You Can Now Buy Flights From a Vending Machine in Japan — to Mystery Destinations

·2-min read

A Japanese airline is using a vending machine to sell flights to mystery destinations — and it has become very popular.

Peach Aviation first placed a machine in Osaka in mid-August as a marketing ploy, dispensing capsules with surprise trips inside, The Japan Times reported. Since then, the airline has sold more than 3,000 capsules, including as many as 150 in a day, and set up a second vending machine in a department store in Tokyo's Shibuya district.

Shuntaro Kosasa, the brand manager in Peach's branding and communication department, told the paper that many thought "promoting trips where travelers can't choose the destination probably wouldn't fly. We were thinking that it would be alright if we could sell one capsule per day… Yet the [machine] suddenly became hot… and we are really surprised."

Each capsule costs ¥5,000 (or about $44) and includes a piece of paper with a specific destination on it along with a promo code with points to be used toward the purchase of a ticket there. Most capsules contain codes for at least 6,000 points, which is equal to ¥6,000.

Peach Aviation, a low-cost airlines in Japan has a bright pink and white plane on the tarmac
Peach Aviation, a low-cost airlines in Japan has a bright pink and white plane on the tarmac

Getty Images

Destinations include popular hotspots throughout Japan, like Sapporo. The machine in Osaka offers people the chance to fly on 13 routes, while the machine in Tokyo offers the chance at 11 different routes from Narita Airport.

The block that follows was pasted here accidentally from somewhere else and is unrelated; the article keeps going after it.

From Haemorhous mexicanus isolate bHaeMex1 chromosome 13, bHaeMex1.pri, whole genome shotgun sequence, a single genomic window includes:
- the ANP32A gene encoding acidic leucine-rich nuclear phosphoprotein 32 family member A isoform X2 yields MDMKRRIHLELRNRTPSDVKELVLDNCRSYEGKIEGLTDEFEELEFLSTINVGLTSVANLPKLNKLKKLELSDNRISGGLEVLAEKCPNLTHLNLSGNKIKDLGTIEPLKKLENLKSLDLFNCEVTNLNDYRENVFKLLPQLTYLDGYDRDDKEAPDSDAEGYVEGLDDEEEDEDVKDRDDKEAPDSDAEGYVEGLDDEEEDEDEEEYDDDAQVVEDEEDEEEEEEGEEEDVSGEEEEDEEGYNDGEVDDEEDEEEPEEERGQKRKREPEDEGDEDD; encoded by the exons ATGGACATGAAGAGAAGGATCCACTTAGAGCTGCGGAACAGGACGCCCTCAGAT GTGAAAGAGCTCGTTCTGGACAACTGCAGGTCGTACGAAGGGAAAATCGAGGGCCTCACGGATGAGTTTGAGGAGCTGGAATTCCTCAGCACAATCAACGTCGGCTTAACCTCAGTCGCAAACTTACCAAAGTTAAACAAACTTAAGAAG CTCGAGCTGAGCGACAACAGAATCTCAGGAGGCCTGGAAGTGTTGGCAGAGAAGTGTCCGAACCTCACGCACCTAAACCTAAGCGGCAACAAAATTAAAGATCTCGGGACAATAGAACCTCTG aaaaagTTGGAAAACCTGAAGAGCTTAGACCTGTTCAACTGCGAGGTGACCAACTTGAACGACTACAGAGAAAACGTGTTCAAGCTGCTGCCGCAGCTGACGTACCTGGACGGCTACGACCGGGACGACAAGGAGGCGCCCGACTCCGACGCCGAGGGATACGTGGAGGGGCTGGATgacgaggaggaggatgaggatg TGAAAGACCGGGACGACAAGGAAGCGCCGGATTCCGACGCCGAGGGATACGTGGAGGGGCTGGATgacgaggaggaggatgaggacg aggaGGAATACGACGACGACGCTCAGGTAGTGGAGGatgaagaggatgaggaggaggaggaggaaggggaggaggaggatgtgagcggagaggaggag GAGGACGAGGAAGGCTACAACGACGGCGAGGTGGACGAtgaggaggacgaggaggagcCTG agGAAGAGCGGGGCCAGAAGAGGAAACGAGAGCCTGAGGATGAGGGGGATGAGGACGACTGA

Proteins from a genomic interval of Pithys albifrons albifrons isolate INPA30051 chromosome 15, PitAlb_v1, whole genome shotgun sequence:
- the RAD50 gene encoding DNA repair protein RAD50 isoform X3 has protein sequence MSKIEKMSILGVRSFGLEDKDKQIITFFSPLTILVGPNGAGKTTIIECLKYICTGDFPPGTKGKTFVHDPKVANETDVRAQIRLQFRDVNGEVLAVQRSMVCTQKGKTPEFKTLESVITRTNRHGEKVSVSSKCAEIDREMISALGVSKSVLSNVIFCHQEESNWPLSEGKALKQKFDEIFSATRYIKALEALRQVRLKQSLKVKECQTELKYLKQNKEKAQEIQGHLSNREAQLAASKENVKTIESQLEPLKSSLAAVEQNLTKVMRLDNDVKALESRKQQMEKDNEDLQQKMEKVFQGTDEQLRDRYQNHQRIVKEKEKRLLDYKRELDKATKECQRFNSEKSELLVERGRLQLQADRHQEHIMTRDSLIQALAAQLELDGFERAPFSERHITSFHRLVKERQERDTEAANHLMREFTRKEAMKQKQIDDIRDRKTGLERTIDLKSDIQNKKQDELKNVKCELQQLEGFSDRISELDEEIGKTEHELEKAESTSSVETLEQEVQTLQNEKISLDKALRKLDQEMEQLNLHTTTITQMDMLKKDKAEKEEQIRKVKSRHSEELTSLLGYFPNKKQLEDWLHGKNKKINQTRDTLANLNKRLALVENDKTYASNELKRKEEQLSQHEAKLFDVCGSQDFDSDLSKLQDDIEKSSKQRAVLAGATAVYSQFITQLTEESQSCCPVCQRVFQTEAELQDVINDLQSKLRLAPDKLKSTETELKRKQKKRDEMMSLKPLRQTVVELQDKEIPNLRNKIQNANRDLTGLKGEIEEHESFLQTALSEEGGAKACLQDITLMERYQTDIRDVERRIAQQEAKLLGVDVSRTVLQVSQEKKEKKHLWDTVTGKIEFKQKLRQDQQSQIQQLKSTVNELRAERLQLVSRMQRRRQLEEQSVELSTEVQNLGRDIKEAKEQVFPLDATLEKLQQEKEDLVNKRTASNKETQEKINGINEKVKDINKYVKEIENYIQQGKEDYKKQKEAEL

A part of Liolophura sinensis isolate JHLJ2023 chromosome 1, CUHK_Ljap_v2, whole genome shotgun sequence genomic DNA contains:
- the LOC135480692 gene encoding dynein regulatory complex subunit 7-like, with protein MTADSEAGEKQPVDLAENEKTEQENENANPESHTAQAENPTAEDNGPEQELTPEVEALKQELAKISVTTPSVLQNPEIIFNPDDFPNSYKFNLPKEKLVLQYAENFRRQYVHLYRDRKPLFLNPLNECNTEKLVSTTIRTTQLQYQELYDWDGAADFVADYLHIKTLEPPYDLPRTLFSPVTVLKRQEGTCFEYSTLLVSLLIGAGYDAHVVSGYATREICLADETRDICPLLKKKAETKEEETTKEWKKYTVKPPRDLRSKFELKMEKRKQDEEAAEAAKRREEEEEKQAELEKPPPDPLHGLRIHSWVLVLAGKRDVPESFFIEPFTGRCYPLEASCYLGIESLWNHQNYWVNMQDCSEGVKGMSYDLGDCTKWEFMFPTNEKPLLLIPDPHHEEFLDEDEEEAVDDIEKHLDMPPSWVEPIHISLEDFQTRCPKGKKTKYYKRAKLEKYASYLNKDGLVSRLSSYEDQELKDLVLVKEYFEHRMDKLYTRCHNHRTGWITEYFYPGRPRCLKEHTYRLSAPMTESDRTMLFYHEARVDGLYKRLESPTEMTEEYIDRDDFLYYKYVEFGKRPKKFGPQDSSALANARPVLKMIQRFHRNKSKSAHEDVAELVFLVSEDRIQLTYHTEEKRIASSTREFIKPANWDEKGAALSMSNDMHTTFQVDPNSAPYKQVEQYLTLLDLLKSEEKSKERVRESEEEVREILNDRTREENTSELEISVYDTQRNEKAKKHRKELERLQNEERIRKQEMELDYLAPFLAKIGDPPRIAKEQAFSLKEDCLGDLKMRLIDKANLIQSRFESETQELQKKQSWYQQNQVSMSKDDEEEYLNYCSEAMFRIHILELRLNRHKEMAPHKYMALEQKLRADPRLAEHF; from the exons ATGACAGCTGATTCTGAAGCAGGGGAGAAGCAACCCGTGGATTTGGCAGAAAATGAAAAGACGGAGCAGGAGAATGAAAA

"Depending on the distance, it could be hit or miss, but it's kind of exciting to let [the machine] decide the location and travel there," one traveler who took a chance on the vending machine told The Japan Times. "I think this is a really interesting idea."

Vending machines have been used for everything from pecan pie to rare books and even Champagne in recent years. Last year, McCarran International Airport in Las Vegas started selling PPE like gloves and masks out of vending machines. And this year, Oakland International Airport in California became the first airport in the United States to sell COVID-19 tests in vending machines.

Alison Fox is a contributing writer for Travel Leisure. When she's not in New York City, she likes to spend her time at the beach or exploring new destinations and hopes to visit every country in the world. Follow her adventures on Instagram.

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